Modifiers of PINK1 function in Parkinson's disease

Project: DFG ProjectsDFG Individual Projects

Project Details

Description

Parkinson s disease (PD) is associated with loss of dopaminergic cells and genetically linked to proteins that function in the management of cellular stress resulting from protein misfolding and oxidative damage. Mutations in the recently discovered PINK1 gene cause autosomal recessive PD. The main objective of this proposal is to determine the molecular pathway of PINK1 and impact of mutated forms. The marked overlap of dystonia and PD prompted us to study the interplay of PINK1 and TorsinA. Human TorsinA, a mutation in which causes another movement disorder termed early-onset torsion dystonia, is highly expressed in dopaminergic neurons. Previous work has established torsins as having molecular chaperone activity. We hypothesize that chaperone activity of TorsinA may have an impact on mitochondrial resident proteins such as PINK1. These studies are designed to determine the disease-causing pathway in which PINK1 is involved by i) gene expression studies on RNA blood samples obtained from PINK1 mutation carriers, and ii) a yeast two-hybrid screen. To test the hypothesis of a possible interaction of TorsinA with other proteins implicated in PD, we will conduct i) screening of genomic DNA from PD patients for a polymorphism in TorsinA which we have shown to modify TorsinA behavior, and ii) test a direct impact of TorsinA on PINK1 expression levels and function in PINK1 mutant and control fibroblasts and other cell types.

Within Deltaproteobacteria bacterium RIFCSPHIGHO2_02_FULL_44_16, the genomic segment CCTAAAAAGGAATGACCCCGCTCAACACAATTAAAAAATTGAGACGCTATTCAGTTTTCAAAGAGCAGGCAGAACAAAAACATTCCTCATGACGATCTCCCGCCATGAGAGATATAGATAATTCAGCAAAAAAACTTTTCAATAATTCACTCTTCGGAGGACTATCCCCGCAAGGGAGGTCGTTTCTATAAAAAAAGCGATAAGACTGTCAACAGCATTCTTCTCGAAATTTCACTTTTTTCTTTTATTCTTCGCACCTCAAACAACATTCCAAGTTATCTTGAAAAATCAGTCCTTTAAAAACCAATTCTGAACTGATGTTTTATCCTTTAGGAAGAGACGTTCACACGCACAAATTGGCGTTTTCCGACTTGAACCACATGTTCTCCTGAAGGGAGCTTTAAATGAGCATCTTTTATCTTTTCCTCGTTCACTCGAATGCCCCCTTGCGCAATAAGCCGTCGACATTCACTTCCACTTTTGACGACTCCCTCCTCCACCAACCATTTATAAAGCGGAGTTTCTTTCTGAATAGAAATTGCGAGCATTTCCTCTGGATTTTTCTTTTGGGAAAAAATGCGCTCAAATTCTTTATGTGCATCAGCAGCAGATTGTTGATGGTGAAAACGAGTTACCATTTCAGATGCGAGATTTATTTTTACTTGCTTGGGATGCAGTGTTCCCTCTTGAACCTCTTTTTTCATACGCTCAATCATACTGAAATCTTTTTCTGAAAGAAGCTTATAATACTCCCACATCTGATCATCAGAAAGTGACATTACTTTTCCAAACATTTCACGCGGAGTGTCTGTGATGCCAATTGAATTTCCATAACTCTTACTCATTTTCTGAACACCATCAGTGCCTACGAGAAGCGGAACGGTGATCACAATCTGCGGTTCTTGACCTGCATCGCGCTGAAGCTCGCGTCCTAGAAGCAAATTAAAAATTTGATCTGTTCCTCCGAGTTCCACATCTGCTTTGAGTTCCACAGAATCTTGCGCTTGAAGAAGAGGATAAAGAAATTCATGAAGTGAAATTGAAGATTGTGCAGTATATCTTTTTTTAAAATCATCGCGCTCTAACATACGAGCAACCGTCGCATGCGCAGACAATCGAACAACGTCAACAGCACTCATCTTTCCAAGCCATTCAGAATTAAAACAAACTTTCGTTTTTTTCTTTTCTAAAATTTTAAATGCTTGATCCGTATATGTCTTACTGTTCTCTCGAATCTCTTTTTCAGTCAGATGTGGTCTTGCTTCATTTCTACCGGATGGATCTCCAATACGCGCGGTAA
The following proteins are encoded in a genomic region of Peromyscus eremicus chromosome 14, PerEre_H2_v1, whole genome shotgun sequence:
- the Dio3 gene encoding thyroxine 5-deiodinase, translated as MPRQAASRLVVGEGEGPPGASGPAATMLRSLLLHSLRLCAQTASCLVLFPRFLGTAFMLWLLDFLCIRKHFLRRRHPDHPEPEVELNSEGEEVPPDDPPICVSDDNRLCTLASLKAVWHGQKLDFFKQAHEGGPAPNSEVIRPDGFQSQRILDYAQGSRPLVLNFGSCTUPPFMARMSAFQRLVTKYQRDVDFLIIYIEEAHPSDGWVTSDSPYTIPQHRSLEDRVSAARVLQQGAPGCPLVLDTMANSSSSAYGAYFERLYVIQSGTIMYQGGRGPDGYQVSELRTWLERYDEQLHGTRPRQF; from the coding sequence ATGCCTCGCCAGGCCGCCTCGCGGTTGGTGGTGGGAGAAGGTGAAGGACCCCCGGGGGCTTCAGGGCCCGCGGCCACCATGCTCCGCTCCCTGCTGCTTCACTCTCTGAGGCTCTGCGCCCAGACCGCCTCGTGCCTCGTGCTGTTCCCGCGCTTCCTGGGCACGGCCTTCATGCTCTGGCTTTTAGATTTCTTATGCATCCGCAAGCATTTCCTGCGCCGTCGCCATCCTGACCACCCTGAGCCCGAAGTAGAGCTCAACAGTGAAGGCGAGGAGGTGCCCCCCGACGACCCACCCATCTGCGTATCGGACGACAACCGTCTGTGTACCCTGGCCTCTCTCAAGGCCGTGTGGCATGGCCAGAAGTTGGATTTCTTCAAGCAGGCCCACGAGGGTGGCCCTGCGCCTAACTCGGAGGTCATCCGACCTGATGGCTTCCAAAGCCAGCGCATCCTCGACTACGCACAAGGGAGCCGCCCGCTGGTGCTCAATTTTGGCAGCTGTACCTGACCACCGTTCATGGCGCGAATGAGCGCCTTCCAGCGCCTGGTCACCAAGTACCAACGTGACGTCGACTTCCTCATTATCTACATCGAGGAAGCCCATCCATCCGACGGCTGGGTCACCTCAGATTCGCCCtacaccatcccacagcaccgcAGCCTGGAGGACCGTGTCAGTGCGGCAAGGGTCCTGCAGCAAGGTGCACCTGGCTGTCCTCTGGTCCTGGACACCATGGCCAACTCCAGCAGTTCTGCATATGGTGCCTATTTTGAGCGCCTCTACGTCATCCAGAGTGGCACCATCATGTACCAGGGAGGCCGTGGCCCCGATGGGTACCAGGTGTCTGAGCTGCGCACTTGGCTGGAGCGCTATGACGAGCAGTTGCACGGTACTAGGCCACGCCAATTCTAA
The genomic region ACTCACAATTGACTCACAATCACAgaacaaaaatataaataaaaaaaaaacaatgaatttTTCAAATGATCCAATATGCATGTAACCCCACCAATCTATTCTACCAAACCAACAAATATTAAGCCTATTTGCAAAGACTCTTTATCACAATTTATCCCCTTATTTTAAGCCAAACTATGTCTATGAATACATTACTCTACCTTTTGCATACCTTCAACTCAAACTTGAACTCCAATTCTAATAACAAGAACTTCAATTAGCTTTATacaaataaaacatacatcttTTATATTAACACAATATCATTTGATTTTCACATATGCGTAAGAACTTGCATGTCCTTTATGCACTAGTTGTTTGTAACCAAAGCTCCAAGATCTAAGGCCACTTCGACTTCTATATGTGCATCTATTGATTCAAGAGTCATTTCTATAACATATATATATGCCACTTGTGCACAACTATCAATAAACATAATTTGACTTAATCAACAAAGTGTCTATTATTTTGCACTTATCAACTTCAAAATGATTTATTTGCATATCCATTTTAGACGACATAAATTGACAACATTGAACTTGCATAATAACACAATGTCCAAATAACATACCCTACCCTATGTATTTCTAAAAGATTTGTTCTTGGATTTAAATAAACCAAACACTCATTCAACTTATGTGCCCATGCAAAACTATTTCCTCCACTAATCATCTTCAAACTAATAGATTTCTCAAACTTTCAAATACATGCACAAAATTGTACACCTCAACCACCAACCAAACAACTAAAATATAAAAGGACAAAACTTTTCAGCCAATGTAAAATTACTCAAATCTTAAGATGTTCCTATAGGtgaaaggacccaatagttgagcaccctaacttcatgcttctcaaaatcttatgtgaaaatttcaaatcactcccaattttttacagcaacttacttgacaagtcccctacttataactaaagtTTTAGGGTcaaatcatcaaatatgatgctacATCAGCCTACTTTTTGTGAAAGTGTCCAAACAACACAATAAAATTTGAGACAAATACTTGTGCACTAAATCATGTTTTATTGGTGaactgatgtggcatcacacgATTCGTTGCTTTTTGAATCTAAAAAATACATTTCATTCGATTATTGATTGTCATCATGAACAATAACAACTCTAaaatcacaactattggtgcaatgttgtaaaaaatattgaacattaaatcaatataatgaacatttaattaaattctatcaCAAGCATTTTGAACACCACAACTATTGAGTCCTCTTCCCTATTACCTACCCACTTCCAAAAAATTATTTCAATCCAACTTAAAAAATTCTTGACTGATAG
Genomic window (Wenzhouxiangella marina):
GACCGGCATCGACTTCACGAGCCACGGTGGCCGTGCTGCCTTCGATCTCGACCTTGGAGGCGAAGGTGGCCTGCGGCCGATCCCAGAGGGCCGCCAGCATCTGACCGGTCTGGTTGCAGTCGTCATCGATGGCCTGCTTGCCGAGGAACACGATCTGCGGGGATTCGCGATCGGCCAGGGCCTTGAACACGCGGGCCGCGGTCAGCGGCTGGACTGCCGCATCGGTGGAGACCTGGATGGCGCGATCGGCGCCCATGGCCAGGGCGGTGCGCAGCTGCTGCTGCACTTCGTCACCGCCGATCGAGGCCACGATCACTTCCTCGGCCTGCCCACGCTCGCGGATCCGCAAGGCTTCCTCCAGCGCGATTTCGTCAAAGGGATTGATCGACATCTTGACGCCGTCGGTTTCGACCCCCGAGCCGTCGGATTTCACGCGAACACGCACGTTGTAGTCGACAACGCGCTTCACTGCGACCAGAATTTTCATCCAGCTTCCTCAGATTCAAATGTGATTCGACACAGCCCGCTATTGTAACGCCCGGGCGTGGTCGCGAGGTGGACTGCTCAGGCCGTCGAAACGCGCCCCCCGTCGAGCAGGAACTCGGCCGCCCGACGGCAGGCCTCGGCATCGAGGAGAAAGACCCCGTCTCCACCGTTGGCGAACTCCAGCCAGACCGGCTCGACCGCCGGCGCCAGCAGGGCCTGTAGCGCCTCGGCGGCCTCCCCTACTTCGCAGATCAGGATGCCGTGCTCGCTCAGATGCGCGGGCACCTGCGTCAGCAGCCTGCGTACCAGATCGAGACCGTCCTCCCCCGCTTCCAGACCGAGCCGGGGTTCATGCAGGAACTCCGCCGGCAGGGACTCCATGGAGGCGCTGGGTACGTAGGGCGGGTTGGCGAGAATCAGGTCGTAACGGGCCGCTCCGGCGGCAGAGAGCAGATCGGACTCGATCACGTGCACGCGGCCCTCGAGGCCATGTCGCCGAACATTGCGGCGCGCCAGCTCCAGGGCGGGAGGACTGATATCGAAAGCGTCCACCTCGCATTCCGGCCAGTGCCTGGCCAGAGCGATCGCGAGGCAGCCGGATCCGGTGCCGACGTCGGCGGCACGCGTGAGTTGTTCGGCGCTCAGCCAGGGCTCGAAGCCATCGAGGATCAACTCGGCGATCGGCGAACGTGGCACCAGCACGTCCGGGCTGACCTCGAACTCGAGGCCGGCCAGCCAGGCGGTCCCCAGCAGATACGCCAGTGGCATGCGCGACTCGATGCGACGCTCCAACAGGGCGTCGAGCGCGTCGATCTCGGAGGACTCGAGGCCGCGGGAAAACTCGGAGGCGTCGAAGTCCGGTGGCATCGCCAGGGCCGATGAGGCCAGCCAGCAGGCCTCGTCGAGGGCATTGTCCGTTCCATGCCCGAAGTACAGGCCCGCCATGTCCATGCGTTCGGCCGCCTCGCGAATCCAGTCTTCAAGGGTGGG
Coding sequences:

Key findings

Parkinson’s disease (PD) is associated with loss of dopaminergic cells and genetically linked to proteins that function in the management of cellular stress resulting from protein misfolding and oxidative damage. Mutations in the recently discovered PINK1 gene cause autosomal recessive PD. The main objective of this research study was to determine the molecular pathway of PINK1 and impact of mutated forms. We performed a mass spectroscopy analysis, using Stratagene’s Interplay Tandem Affinity Purification (TAP) system to identify novel interactors of PINK1. Several potential interactors have been identified, however confirmation studies are pending. Further, we could demonstrate that human skin fibroblasts containing mutated PINK1 display a mitochondrial dysfunction, with a p.V170G PINK1 mutation having an effect particularly on the respiratory chain.

Statusfinished
Effective start/end date01.01.0631.12.09

UN Sustainable Development Goals

In 2015, UN member states agreed to 17 global Sustainable Development Goals (SDGs) to end poverty, protect the planet and ensure prosperity for all. This project contributes towards the following SDG(s):

  • SDG 3 - Good Health and Well-being

Research Areas and Centers

  • Academic Focus: Center for Brain, Behavior and Metabolism (CBBM)

DFG Research Classification Scheme

  • 206-07 Clinical Neurology Neurosurgery and Neuroradiology

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